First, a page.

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kitchen midden
SYNONYMS OR RELATED TERMS: midden; shell midden
CATEGORY: feature
DEFINITION: A mound or deposit that is formed from the accumulation of domestic refuse, including cooking and eating equipment, food, and garbage. Some of these mounds are of sea shells left by some food-gathering peoples. The term was first used in Danish to describe the middens of the Ertebolle culture and is also used as an adjective for the people who create middens. In Scandinavia, there are many mounds of shellfish debris.
CATEGORY: feature
DEFINITION: Any large refuse heap, mound, or concentration of cultural debris associated with human occupation. The term includes such materials as discarded artifacts (e.g. broken pots and tools), food remains, shells, bones, charcoal and ashes, - and may include the material in which the debris is encapsulated and modifications of this matrix. Midden debris usually contains decayed organic material, bonescrap, artifacts (broken and whole), and miscellaneous detritus. Middens are a valuable source of archaeological data. The long-term disposal of refuse can result in stratified deposits, which are useful for relative dating. Sometimes the midden is a dump or trash pile separate from the residential area, but more commonly among hunters and gatherers the houses are on top of the midden itself. Some of the largest shell middens were accumulated by shore-dwellers in Mesolithic Denmark.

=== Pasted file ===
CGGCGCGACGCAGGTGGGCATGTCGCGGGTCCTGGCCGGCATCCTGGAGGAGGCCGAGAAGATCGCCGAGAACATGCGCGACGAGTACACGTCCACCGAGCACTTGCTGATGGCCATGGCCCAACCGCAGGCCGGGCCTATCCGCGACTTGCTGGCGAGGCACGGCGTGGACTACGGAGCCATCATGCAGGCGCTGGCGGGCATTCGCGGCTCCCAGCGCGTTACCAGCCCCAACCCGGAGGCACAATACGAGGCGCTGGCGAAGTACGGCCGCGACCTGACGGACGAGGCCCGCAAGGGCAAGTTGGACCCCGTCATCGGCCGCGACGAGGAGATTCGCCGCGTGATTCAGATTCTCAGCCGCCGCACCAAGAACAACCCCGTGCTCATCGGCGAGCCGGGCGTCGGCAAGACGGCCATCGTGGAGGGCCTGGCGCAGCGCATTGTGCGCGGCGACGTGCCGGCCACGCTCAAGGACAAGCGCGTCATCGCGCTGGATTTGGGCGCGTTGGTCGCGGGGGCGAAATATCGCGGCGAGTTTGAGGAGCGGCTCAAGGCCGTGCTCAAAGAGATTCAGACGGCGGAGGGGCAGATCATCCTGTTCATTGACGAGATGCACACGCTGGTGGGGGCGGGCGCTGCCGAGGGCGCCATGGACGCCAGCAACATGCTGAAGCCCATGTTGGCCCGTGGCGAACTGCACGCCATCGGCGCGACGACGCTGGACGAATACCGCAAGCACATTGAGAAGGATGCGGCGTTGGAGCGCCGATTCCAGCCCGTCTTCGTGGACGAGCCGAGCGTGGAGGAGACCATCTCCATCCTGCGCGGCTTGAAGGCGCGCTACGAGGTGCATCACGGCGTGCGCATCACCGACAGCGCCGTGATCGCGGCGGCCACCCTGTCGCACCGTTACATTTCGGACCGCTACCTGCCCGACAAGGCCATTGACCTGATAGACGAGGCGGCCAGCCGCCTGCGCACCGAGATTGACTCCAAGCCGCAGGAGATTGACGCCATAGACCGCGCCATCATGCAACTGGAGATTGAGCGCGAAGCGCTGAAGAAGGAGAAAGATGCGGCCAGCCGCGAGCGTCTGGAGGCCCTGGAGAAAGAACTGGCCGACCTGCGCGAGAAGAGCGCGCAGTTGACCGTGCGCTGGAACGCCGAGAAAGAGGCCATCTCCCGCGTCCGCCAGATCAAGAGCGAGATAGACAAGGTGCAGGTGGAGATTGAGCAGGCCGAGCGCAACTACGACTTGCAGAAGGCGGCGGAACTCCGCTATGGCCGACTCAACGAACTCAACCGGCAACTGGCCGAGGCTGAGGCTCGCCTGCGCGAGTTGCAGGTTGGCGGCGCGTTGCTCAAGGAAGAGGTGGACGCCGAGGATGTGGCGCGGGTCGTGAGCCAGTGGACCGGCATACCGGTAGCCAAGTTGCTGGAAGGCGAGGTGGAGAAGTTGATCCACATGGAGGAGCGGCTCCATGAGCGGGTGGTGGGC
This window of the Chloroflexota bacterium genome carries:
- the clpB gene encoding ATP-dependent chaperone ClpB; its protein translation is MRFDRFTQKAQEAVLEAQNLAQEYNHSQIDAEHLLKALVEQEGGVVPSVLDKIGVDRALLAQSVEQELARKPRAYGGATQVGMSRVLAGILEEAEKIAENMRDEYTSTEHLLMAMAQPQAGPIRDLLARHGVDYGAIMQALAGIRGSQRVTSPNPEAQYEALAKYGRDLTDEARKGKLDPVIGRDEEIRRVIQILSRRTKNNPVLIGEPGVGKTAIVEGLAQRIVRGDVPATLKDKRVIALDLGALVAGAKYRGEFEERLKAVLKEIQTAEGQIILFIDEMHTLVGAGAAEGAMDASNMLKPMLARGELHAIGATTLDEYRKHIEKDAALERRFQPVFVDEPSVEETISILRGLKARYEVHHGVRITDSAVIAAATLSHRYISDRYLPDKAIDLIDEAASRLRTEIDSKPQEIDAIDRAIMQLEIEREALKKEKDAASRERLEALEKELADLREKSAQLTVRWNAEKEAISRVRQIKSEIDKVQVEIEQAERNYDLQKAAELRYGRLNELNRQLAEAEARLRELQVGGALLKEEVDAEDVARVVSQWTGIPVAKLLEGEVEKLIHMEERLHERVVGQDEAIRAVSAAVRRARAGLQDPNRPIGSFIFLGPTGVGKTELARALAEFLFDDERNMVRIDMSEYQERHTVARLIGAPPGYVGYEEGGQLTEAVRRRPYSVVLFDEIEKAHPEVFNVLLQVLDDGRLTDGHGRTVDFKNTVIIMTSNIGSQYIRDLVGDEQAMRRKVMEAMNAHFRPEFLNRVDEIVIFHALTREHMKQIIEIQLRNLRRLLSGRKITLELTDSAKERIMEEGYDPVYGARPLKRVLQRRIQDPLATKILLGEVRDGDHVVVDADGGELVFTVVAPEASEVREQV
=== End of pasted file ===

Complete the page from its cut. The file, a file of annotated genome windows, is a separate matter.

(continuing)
pack-rat midden
CATEGORY: feature; artifact
DEFINITION: Any collection of artifacts or objects concealed at some point by a pack rat (also wood or trade rat) and remaining in an assemblage at that location. They are so-called because they collect various bits of material to deposit in their dens. They sometimes pick up shiny objects in camps and may at the same time leave something they were carrying, thus giving the impression that they are trading one item for the other.
shell midden
CATEGORY: feature
DEFINITION: An archaeological deposit consisting of a refuse mound of discarded shells, offering evidence of early human use of certain mollusks. These often extensive heaps are the result of many years of exploitation of marine resources as a main or supplementary food source. Shell middens provide information on diet, harvesting techniques, subsistence economy, and seasonality.

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